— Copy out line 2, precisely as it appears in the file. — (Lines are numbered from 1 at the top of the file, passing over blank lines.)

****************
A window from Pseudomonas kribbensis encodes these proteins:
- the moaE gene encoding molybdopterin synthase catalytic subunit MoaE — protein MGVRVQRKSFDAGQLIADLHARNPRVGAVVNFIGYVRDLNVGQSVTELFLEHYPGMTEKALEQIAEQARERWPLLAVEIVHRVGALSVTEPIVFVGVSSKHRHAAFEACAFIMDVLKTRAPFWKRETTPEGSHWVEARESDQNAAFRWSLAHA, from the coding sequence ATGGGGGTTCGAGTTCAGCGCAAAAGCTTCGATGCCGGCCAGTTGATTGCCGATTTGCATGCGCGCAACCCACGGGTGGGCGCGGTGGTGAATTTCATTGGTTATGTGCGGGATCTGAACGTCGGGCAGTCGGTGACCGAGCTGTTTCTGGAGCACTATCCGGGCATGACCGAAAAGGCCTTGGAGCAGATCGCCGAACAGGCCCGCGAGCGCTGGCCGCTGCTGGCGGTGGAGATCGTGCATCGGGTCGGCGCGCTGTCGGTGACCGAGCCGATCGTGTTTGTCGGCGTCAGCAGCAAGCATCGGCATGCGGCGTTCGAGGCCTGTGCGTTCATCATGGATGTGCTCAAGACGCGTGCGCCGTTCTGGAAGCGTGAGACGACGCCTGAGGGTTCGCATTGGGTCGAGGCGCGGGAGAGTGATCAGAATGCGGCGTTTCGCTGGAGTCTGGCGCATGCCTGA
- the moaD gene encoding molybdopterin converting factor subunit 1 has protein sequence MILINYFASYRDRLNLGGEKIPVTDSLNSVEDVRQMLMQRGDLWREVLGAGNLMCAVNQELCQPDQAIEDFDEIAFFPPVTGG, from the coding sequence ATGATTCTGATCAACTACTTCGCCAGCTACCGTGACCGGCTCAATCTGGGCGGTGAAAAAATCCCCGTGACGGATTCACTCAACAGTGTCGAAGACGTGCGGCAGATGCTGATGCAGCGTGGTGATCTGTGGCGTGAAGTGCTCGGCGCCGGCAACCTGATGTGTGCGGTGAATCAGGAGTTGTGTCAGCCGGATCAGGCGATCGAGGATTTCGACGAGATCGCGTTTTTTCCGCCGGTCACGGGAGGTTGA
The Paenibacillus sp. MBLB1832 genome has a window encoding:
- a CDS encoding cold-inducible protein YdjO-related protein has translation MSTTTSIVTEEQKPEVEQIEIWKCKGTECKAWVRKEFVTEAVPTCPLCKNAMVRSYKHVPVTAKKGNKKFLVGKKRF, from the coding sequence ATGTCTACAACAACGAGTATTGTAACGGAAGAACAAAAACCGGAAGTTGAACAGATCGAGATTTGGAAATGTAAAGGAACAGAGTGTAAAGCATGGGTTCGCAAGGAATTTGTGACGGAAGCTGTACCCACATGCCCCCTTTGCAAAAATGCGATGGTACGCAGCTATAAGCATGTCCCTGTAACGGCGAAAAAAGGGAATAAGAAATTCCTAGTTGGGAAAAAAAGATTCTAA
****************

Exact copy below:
- the moaE gene encoding molybdopterin synthase catalytic subunit MoaE — protein MGVRVQRKSFDAGQLIADLHARNPRVGAVVNFIGYVRDLNVGQSVTELFLEHYPGMTEKALEQIAEQARERWPLLAVEIVHRVGALSVTEPIVFVGVSSKHRHAAFEACAFIMDVLKTRAPFWKRETTPEGSHWVEARESDQNAAFRWSLAHA, from the coding sequence ATGGGGGTTCGAGTTCAGCGCAAAAGCTTCGATGCCGGCCAGTTGATTGCCGATTTGCATGCGCGCAACCCACGGGTGGGCGCGGTGGTGAATTTCATTGGTTATGTGCGGGATCTGAACGTCGGGCAGTCGGTGACCGAGCTGTTTCTGGAGCACTATCCGGGCATGACCGAAAAGGCCTTGGAGCAGATCGCCGAACAGGCCCGCGAGCGCTGGCCGCTGCTGGCGGTGGAGATCGTGCATCGGGTCGGCGCGCTGTCGGTGACCGAGCCGATCGTGTTTGTCGGCGTCAGCAGCAAGCATCGGCATGCGGCGTTCGAGGCCTGTGCGTTCATCATGGATGTGCTCAAGACGCGTGCGCCGTTCTGGAAGCGTGAGACGACGCCTGAGGGTTCGCATTGGGTCGAGGCGCGGGAGAGTGATCAGAATGCGGCGTTTCGCTGGAGTCTGGCGCATGCCTGA